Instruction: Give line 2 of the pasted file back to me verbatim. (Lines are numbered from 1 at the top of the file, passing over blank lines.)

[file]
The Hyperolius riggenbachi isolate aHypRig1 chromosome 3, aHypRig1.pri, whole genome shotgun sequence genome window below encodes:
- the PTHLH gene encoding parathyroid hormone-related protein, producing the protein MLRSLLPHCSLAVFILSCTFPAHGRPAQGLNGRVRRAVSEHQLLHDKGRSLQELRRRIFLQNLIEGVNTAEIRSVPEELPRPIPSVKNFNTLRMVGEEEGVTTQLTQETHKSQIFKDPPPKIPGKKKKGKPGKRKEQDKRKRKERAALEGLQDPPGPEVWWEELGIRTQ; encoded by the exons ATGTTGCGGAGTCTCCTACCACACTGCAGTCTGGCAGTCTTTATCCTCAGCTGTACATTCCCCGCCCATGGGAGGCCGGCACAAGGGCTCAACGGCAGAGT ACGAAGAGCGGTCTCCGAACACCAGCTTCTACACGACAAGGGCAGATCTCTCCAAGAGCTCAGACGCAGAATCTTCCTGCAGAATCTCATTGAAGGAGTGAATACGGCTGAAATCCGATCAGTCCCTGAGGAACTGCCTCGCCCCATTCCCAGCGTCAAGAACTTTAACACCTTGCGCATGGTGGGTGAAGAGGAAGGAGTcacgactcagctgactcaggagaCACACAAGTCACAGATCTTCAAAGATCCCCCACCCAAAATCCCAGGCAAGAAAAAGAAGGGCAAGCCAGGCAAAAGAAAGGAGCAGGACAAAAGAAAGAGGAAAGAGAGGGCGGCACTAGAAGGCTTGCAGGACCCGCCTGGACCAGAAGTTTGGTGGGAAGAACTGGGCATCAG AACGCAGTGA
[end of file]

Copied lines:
- the PTHLH gene encoding parathyroid hormone-related protein, producing the protein MLRSLLPHCSLAVFILSCTFPAHGRPAQGLNGRVRRAVSEHQLLHDKGRSLQELRRRIFLQNLIEGVNTAEIRSVPEELPRPIPSVKNFNTLRMVGEEEGVTTQLTQETHKSQIFKDPPPKIPGKKKKGKPGKRKEQDKRKRKERAALEGLQDPPGPEVWWEELGIRTQ; encoded by the exons ATGTTGCGGAGTCTCCTACCACACTGCAGTCTGGCAGTCTTTATCCTCAGCTGTACATTCCCCGCCCATGGGAGGCCGGCACAAGGGCTCAACGGCAGAGT ACGAAGAGCGGTCTCCGAACACCAGCTTCTACACGACAAGGGCAGATCTCTCCAAGAGCTCAGACGCAGAATCTTCCTGCAGAATCTCATTGAAGGAGTGAATACGGCTGAAATCCGATCAGTCCCTGAGGAACTGCCTCGCCCCATTCCCAGCGTCAAGAACTTTAACACCTTGCGCATGGTGGGTGAAGAGGAAGGAGTcacgactcagctgactcaggagaCACACAAGTCACAGATCTTCAAAGATCCCCCACCCAAAATCCCAGGCAAGAAAAAGAAGGGCAAGCCAGGCAAAAGAAAGGAGCAGGACAAAAGAAAGAGGAAAGAGAGGGCGGCACTAGAAGGCTTGCAGGACCCGCCTGGACCAGAAGTTTGGTGGGAAGAACTGGGCATCAG AACGCAGTGA